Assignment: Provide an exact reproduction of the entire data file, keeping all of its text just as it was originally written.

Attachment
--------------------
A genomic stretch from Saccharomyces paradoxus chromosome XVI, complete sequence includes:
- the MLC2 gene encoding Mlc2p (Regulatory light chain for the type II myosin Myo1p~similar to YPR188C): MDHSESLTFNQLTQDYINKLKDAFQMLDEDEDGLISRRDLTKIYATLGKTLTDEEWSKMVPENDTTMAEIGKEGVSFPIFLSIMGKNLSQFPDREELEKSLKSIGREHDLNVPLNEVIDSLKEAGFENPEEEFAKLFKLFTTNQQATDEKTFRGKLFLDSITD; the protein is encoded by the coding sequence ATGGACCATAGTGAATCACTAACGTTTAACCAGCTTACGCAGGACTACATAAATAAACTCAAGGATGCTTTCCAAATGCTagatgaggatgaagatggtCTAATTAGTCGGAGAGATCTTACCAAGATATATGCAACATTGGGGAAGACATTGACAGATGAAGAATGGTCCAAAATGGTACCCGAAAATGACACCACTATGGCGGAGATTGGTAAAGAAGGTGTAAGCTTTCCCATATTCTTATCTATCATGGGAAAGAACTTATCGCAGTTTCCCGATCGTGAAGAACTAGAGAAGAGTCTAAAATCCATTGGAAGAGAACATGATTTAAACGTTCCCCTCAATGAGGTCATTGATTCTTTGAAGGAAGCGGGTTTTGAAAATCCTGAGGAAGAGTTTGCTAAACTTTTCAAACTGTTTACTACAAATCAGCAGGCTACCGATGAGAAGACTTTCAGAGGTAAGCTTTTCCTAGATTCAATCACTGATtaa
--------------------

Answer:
A genomic stretch from Saccharomyces paradoxus chromosome XVI, complete sequence includes:
- the MLC2 gene encoding Mlc2p (Regulatory light chain for the type II myosin Myo1p~similar to YPR188C): MDHSESLTFNQLTQDYINKLKDAFQMLDEDEDGLISRRDLTKIYATLGKTLTDEEWSKMVPENDTTMAEIGKEGVSFPIFLSIMGKNLSQFPDREELEKSLKSIGREHDLNVPLNEVIDSLKEAGFENPEEEFAKLFKLFTTNQQATDEKTFRGKLFLDSITD; the protein is encoded by the coding sequence ATGGACCATAGTGAATCACTAACGTTTAACCAGCTTACGCAGGACTACATAAATAAACTCAAGGATGCTTTCCAAATGCTagatgaggatgaagatggtCTAATTAGTCGGAGAGATCTTACCAAGATATATGCAACATTGGGGAAGACATTGACAGATGAAGAATGGTCCAAAATGGTACCCGAAAATGACACCACTATGGCGGAGATTGGTAAAGAAGGTGTAAGCTTTCCCATATTCTTATCTATCATGGGAAAGAACTTATCGCAGTTTCCCGATCGTGAAGAACTAGAGAAGAGTCTAAAATCCATTGGAAGAGAACATGATTTAAACGTTCCCCTCAATGAGGTCATTGATTCTTTGAAGGAAGCGGGTTTTGAAAATCCTGAGGAAGAGTTTGCTAAACTTTTCAAACTGTTTACTACAAATCAGCAGGCTACCGATGAGAAGACTTTCAGAGGTAAGCTTTTCCTAGATTCAATCACTGATtaa